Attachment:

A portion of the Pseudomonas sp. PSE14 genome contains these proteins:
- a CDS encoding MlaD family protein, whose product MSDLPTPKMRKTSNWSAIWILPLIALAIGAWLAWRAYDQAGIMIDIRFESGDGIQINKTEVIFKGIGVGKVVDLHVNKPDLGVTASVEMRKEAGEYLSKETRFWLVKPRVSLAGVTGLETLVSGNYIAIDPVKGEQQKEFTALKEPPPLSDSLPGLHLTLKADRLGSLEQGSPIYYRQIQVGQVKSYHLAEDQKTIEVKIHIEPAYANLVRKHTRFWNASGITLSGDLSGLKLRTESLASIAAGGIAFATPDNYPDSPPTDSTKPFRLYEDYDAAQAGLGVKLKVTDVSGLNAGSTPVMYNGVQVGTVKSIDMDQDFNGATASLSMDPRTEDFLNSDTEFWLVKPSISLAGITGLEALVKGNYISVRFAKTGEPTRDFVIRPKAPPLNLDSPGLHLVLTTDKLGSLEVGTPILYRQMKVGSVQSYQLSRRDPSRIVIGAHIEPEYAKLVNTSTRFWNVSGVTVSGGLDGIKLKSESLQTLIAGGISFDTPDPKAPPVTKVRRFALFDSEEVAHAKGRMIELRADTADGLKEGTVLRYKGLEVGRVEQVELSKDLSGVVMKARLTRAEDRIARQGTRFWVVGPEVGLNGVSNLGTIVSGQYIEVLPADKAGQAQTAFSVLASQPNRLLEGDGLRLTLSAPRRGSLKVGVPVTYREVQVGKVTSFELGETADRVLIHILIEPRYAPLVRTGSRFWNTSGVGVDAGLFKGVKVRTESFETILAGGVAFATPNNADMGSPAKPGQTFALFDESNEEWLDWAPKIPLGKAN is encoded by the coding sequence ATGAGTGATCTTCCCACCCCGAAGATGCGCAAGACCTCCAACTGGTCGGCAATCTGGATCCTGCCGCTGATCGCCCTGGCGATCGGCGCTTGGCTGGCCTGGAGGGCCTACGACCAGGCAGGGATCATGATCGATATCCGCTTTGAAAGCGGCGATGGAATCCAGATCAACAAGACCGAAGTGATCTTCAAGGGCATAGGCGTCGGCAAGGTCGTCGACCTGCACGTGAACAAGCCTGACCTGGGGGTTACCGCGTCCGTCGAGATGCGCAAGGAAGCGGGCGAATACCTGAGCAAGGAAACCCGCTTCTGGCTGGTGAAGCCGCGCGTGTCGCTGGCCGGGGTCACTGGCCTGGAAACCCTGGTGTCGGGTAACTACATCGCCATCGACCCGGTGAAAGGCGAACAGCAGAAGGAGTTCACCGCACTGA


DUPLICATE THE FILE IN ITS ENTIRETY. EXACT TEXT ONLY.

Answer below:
A portion of the Pseudomonas sp. PSE14 genome contains these proteins:
- a CDS encoding MlaD family protein, whose product MSDLPTPKMRKTSNWSAIWILPLIALAIGAWLAWRAYDQAGIMIDIRFESGDGIQINKTEVIFKGIGVGKVVDLHVNKPDLGVTASVEMRKEAGEYLSKETRFWLVKPRVSLAGVTGLETLVSGNYIAIDPVKGEQQKEFTALKEPPPLSDSLPGLHLTLKADRLGSLEQGSPIYYRQIQVGQVKSYHLAEDQKTIEVKIHIEPAYANLVRKHTRFWNASGITLSGDLSGLKLRTESLASIAAGGIAFATPDNYPDSPPTDSTKPFRLYEDYDAAQAGLGVKLKVTDVSGLNAGSTPVMYNGVQVGTVKSIDMDQDFNGATASLSMDPRTEDFLNSDTEFWLVKPSISLAGITGLEALVKGNYISVRFAKTGEPTRDFVIRPKAPPLNLDSPGLHLVLTTDKLGSLEVGTPILYRQMKVGSVQSYQLSRRDPSRIVIGAHIEPEYAKLVNTSTRFWNVSGVTVSGGLDGIKLKSESLQTLIAGGISFDTPDPKAPPVTKVRRFALFDSEEVAHAKGRMIELRADTADGLKEGTVLRYKGLEVGRVEQVELSKDLSGVVMKARLTRAEDRIARQGTRFWVVGPEVGLNGVSNLGTIVSGQYIEVLPADKAGQAQTAFSVLASQPNRLLEGDGLRLTLSAPRRGSLKVGVPVTYREVQVGKVTSFELGETADRVLIHILIEPRYAPLVRTGSRFWNTSGVGVDAGLFKGVKVRTESFETILAGGVAFATPNNADMGSPAKPGQTFALFDESNEEWLDWAPKIPLGKAN is encoded by the coding sequence ATGAGTGATCTTCCCACCCCGAAGATGCGCAAGACCTCCAACTGGTCGGCAATCTGGATCCTGCCGCTGATCGCCCTGGCGATCGGCGCTTGGCTGGCCTGGAGGGCCTACGACCAGGCAGGGATCATGATCGATATCCGCTTTGAAAGCGGCGATGGAATCCAGATCAACAAGACCGAAGTGATCTTCAAGGGCATAGGCGTCGGCAAGGTCGTCGACCTGCACGTGAACAAGCCTGACCTGGGGGTTACCGCGTCCGTCGAGATGCGCAAGGAAGCGGGCGAATACCTGAGCAAGGAAACCCGCTTCTGGCTGGTGAAGCCGCGCGTGTCGCTGGCCGGGGTCACTGGCCTGGAAACCCTGGTGTCGGGTAACTACATCGCCATCGACCCGGTGAAAGGCGAACAGCAGAAGGAGTTCACCGCACTGA